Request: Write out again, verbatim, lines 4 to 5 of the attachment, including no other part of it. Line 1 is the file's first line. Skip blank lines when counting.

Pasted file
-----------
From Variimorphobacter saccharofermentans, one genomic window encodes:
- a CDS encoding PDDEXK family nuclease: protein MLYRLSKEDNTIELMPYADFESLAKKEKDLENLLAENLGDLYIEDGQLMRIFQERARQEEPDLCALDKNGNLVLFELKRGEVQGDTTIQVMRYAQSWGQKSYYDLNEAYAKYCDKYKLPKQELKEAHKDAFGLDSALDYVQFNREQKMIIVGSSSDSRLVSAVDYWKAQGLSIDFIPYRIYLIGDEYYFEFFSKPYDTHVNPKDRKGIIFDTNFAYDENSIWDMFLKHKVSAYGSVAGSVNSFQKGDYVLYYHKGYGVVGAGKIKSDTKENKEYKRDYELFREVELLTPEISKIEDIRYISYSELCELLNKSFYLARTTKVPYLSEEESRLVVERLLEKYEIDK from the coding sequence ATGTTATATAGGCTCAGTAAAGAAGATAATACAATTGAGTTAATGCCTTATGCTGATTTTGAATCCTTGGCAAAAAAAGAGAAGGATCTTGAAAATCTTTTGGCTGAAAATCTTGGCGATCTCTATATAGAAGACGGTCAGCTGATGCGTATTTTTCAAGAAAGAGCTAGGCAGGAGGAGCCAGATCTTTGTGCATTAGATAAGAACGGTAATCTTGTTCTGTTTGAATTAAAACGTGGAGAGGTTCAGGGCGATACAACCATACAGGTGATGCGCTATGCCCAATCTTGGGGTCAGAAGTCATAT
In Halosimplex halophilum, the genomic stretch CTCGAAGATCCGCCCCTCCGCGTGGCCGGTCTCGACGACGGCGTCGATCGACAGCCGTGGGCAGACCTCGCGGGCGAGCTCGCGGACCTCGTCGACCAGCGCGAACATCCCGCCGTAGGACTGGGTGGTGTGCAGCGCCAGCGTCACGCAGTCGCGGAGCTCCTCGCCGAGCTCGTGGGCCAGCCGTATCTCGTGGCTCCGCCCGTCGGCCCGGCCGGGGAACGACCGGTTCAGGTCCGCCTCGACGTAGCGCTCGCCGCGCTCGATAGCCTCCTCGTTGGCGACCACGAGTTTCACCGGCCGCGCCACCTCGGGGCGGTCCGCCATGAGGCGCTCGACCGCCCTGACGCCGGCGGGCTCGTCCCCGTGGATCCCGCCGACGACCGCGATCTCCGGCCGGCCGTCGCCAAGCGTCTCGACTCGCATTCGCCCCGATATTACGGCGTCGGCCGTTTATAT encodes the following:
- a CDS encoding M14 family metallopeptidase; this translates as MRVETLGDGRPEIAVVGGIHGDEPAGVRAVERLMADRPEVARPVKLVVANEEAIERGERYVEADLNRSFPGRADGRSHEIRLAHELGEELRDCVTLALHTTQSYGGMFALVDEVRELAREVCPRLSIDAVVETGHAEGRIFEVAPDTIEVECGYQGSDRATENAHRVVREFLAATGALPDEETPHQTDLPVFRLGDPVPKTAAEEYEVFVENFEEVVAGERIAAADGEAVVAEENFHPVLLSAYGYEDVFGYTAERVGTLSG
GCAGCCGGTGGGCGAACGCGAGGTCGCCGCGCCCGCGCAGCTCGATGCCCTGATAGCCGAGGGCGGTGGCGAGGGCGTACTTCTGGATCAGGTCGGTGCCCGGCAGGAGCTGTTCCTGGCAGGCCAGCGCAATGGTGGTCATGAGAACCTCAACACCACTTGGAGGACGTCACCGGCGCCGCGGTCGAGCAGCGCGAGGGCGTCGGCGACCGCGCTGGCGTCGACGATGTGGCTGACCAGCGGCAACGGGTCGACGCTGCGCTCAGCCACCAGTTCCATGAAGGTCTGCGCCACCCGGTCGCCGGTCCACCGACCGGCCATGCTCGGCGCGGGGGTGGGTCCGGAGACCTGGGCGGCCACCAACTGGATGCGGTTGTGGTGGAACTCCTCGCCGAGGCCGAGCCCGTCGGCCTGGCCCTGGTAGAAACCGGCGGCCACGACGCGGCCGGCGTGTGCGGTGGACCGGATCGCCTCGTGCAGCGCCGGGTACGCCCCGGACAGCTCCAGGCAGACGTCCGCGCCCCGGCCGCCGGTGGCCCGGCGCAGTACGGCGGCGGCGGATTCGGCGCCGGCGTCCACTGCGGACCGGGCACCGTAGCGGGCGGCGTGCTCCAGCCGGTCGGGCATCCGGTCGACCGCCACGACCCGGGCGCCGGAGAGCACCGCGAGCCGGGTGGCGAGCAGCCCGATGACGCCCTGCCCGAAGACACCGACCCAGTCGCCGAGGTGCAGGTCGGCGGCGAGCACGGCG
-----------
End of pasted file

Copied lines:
- a CDS encoding M14 family metallopeptidase; this translates as MRVETLGDGRPEIAVVGGIHGDEPAGVRAVERLMADRPEVARPVKLVVANEEAIERGERYVEADLNRSFPGRADGRSHEIRLAHELGEELRDCVTLALHTTQSYGGMFALVDEVRELAREVCPRLSIDAVVETGHAEGRIFEVAPDTIEVECGYQGSDRATENAHRVVREFLAATGALPDEETPHQTDLPVFRLGDPVPKTAAEEYEVFVENFEEVVAGERIAAADGEAVVAEENFHPVLLSAYGYEDVFGYTAERVGTLSG
GCAGCCGGTGGGCGAACGCGAGGTCGCCGCGCCCGCGCAGCTCGATGCCCTGATAGCCGAGGGCGGTGGCGAGGGCGTACTTCTGGATCAGGTCGGTGCCCGGCAGGAGCTGTTCCTGGCAGGCCAGCGCAATGGTGGTCATGAGAACCTCAACACCACTTGGAGGACGTCACCGGCGCCGCGGTCGAGCAGCGCGAGGGCGTCGGCGACCGCGCTGGCGTCGACGATGTGGCTGACCAGCGGCAACGGGTCGACGCTGCGCTCAGCCACCAGTTCCATGAAGGTCTGCGCCACCCGGTCGCCGGTCCACCGACCGGCCATGCTCGGCGCGGGGGTGGGTCCGGAGACCTGGGCGGCCACCAACTGGATGCGGTTGTGGTGGAACTCCTCGCCGAGGCCGAGCCCGTCGGCCTGGCCCTGGTAGAAACCGGCGGCCACGACGCGGCCGGCGTGTGCGGTGGACCGGATCGCCTCGTGCAGCGCCGGGTACGCCCCGGACAGCTCCAGGCAGACGTCCGCGCCCCGGCCGCCGGTGGCCCGGCGCAGTACGGCGGCGGCGGATTCGGCGCCGGCGTCCACTGCGGACCGGGCACCGTAGCGGGCGGCGTGCTCCAGCCGGTCGGGCATCCGGTCGACCGCCACGACCCGGGCGCCGGAGAGCACCGCGAGCCGGGTGGCGAGCAGCCCGATGACGCCCTGCCCGAAGACACCGACCCAGTCGCCGAGGTGCAGGTCGGCGGCGAGCACGGCG